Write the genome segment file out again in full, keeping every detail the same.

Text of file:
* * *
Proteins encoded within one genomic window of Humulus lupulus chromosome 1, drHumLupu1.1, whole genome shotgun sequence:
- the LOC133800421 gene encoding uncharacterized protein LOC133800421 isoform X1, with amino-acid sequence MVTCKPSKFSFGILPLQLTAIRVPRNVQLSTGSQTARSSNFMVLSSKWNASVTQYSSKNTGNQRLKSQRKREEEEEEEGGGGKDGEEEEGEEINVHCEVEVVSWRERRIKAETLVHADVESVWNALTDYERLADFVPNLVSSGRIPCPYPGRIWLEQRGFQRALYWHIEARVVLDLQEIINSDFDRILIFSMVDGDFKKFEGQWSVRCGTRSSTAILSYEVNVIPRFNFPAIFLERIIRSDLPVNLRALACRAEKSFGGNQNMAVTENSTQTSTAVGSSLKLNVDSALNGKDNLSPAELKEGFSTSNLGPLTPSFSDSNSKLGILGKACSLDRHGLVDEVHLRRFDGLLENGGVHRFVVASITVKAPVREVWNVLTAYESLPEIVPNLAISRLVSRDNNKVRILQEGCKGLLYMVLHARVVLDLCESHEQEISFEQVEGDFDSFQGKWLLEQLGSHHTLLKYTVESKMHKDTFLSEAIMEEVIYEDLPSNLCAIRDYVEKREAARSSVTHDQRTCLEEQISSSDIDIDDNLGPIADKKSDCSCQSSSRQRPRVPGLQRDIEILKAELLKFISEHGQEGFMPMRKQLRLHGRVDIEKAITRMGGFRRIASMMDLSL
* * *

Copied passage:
Proteins encoded within one genomic window of Humulus lupulus chromosome 1, drHumLupu1.1, whole genome shotgun sequence:
- the LOC133800421 gene encoding uncharacterized protein LOC133800421 isoform X1, with amino-acid sequence MVTCKPSKFSFGILPLQLTAIRVPRNVQLSTGSQTARSSNFMVLSSKWNASVTQYSSKNTGNQRLKSQRKREEEEEEEGGGGKDGEEEEGEEINVHCEVEVVSWRERRIKAETLVHADVESVWNALTDYERLADFVPNLVSSGRIPCPYPGRIWLEQRGFQRALYWHIEARVVLDLQEIINSDFDRILIFSMVDGDFKKFEGQWSVRCGTRSSTAILSYEVNVIPRFNFPAIFLERIIRSDLPVNLRALACRAEKSFGGNQNMAVTENSTQTSTAVGSSLKLNVDSALNGKDNLSPAELKEGFSTSNLGPLTPSFSDSNSKLGILGKACSLDRHGLVDEVHLRRFDGLLENGGVHRFVVASITVKAPVREVWNVLTAYESLPEIVPNLAISRLVSRDNNKVRILQEGCKGLLYMVLHARVVLDLCESHEQEISFEQVEGDFDSFQGKWLLEQLGSHHTLLKYTVESKMHKDTFLSEAIMEEVIYEDLPSNLCAIRDYVEKREAARSSVTHDQRTCLEEQISSSDIDIDDNLGPIADKKSDCSCQSSSRQRPRVPGLQRDIEILKAELLKFISEHGQEGFMPMRKQLRLHGRVDIEKAITRMGGFRRIASMMDLSL